The Liberal Democrats were punished heavily by voters. Although the coalition was in the national interest and the party took on a great responsibility in helping get the country through a difficult period, the public felt the Lib Dems had betrayed their principles and even national figures like Vince Cable and Simon Hughes weren’t spared from voters’ wrath.While some of these figures should have been able to count on a strong personal showing and could have run a positive campaign to secure re-election, the Lib Dem campaigns on the ground were often sneering and negative, with some terrible character assassinations and outright falsehoods being peddled about their opponents. I am glad that this style of doing politics backfired and was shown the contempt it deserves.
Another big story was the failure of UKIP to pick up more than one seat, despite winning almost 4 million votes. Nonetheless, the eurosceptic party picked up some impressive second place finishes, mainly in Labour seats in the north of England. It will be interesting to see whether they can capitalise on this progress or whether disappointment at a poor parliamentary showing will see disillusionment and division set in within the party.
The votes for the local election will be counted later this afternoon at the HG Wells Centre and my colleagues and I are hopeful that our solid record of delivering record investment in the town centre, in new housing and in top class public services while making efficiency savings and reducing waste will be rewarded with a bigger majority.
At last night’s meeting of the Overview & Scrutiny Committee I presented a short report on voter fraud in Woking. The background to this was the electoral petition in 2013 which revealed that the former Liberal Democrat councillor Mohammed Bashir won his Maybury & Sheerwater seat thanks to corrupt and fraudulent practices such as registering false voters, forging voters’ signatures and harvesting the votes of residents without their knowledge or consent.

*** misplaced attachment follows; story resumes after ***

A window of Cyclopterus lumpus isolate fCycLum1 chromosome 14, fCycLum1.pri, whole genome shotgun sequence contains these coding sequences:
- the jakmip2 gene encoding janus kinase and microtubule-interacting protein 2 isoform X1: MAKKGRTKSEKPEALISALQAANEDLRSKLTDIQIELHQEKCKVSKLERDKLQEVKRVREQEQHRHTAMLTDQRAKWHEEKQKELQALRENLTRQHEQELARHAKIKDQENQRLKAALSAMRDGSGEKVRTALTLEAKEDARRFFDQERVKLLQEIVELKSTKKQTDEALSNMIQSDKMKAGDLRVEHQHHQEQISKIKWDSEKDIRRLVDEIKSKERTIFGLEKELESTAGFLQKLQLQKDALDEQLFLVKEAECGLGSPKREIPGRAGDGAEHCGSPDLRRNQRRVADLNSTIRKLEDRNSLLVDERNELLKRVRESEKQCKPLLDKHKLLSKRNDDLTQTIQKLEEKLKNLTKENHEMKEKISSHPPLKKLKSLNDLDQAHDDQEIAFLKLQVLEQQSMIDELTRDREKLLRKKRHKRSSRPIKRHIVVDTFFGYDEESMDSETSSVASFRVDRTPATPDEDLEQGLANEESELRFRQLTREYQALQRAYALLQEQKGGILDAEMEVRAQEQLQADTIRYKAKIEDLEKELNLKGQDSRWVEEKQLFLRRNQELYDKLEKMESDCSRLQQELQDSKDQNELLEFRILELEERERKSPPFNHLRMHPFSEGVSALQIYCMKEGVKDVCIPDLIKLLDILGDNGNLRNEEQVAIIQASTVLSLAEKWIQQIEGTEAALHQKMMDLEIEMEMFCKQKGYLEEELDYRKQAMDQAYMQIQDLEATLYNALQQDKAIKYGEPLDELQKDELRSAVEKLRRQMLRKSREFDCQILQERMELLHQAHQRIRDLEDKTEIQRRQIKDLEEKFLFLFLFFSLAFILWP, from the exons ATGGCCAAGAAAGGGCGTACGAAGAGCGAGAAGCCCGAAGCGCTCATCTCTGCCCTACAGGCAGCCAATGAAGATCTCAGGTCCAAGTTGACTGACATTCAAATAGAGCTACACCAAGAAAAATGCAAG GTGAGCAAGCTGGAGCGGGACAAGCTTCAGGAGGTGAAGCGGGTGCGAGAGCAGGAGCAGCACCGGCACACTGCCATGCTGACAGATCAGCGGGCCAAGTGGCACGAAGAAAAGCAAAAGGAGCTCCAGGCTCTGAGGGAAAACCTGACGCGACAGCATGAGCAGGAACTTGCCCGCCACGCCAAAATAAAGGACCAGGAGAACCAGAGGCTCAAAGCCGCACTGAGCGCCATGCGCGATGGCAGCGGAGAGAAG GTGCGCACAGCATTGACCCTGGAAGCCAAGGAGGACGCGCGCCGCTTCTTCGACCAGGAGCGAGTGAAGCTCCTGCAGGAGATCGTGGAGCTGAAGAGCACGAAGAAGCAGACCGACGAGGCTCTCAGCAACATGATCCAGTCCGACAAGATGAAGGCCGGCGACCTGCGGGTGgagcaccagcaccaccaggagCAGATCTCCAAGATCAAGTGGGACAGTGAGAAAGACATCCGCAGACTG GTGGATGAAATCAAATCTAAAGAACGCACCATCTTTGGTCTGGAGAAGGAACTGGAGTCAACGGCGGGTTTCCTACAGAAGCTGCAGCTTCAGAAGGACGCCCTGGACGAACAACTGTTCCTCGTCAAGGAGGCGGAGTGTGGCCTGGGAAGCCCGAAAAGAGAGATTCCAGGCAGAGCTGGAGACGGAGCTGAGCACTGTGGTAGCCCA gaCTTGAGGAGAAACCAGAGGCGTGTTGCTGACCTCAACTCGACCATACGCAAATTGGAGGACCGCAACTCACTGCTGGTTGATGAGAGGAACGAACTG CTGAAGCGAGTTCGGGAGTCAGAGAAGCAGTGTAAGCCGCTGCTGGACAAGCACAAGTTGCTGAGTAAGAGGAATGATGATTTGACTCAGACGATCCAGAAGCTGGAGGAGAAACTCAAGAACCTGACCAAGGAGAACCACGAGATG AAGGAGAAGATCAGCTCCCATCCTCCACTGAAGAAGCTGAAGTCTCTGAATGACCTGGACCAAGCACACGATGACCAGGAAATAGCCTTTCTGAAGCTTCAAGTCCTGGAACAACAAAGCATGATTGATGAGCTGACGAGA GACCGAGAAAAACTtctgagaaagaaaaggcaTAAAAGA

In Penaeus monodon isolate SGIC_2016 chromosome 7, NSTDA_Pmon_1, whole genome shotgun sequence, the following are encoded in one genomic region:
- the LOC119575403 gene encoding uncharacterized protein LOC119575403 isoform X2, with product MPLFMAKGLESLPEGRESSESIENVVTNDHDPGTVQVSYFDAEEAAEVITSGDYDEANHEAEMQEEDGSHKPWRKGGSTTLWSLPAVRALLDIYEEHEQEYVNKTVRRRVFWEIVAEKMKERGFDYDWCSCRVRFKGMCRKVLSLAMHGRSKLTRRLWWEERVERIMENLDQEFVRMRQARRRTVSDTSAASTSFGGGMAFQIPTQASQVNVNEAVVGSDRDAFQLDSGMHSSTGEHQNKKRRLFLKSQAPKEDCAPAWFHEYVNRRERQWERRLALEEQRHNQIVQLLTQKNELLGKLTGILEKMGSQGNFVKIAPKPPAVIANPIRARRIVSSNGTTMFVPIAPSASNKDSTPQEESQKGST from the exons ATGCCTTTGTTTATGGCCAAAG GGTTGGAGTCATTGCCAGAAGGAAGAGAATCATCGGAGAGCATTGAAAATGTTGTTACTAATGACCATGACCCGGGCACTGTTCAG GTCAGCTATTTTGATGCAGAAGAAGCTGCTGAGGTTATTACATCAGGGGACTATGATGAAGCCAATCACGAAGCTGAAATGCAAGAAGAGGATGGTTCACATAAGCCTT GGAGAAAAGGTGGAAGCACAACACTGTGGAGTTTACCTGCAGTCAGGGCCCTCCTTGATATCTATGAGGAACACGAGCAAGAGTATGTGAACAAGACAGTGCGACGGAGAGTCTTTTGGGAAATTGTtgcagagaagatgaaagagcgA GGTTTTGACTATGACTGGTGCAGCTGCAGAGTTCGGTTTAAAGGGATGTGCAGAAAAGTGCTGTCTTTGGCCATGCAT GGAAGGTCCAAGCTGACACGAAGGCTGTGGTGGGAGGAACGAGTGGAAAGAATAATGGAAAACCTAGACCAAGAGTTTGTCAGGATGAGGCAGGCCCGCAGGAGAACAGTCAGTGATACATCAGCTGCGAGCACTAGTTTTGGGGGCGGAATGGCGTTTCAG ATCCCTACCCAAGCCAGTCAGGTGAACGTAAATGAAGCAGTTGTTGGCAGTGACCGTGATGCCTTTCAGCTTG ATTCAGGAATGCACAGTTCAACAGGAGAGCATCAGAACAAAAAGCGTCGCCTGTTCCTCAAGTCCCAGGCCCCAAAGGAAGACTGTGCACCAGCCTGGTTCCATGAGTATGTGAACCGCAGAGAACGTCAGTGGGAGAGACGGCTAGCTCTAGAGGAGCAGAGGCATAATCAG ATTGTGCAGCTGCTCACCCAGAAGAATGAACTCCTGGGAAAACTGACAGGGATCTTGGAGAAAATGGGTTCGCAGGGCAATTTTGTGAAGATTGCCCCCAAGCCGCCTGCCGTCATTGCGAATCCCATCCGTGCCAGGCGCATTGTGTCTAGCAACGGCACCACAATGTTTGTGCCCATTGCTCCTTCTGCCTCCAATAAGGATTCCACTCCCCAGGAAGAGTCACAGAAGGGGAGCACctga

People in Woking were rightly outraged at this blatant manipulation of the democratic process and sought reassurances that such abuse will never be allowed to happen again. The remit of my report was to consider whether the Overview & Scrutiny Committee should hold an inquiry session and examine the steps that the council has taken to safeguard the integrity of elections in the borough. It was also suggested that such a review would be a good opportunity to scrutinise the move towards the new ‘individual registration’ system which came into effect last year and will apply to voters registering for the General Election.
I met with the Chief Executive at the end of last year to discuss the issues raised in the scrutiny topic review. One aspect of our discussion was the timetable for publication of the report of the Elections and Electoral Registration Review Panel, which is independently chaired and produces an annual report into the conduct of the previous year’s elections. The Review Panel will be meeting this month and will submit its report to the next meeting of Full Council. This report will include details on work carried out in the lead up to the Borough and European elections in 2014, including the processes put in place after the electoral petition and court judgement on the conduct of Mr Bashir. As a result of the Overview & Scrutiny Committee’s request, the Review Panel will also examine the work carried out to introduce individual registration and the impact this should have on the conduct of future elections.
On the basis that Full Council will have the opportunity to review and debate the report of the Review Panel, I am satisfied that at this stage there was no need for the Overview & Scrutiny Committee to hold a separate session and call in officers or Executive members for a more formal hearing. However, the committee did take the opportunity to hold a short discussion on issues around voter fraud and electoral manipulation at last night’s meeting, which will help inform a broader debate when the subject comes before Full Council next month.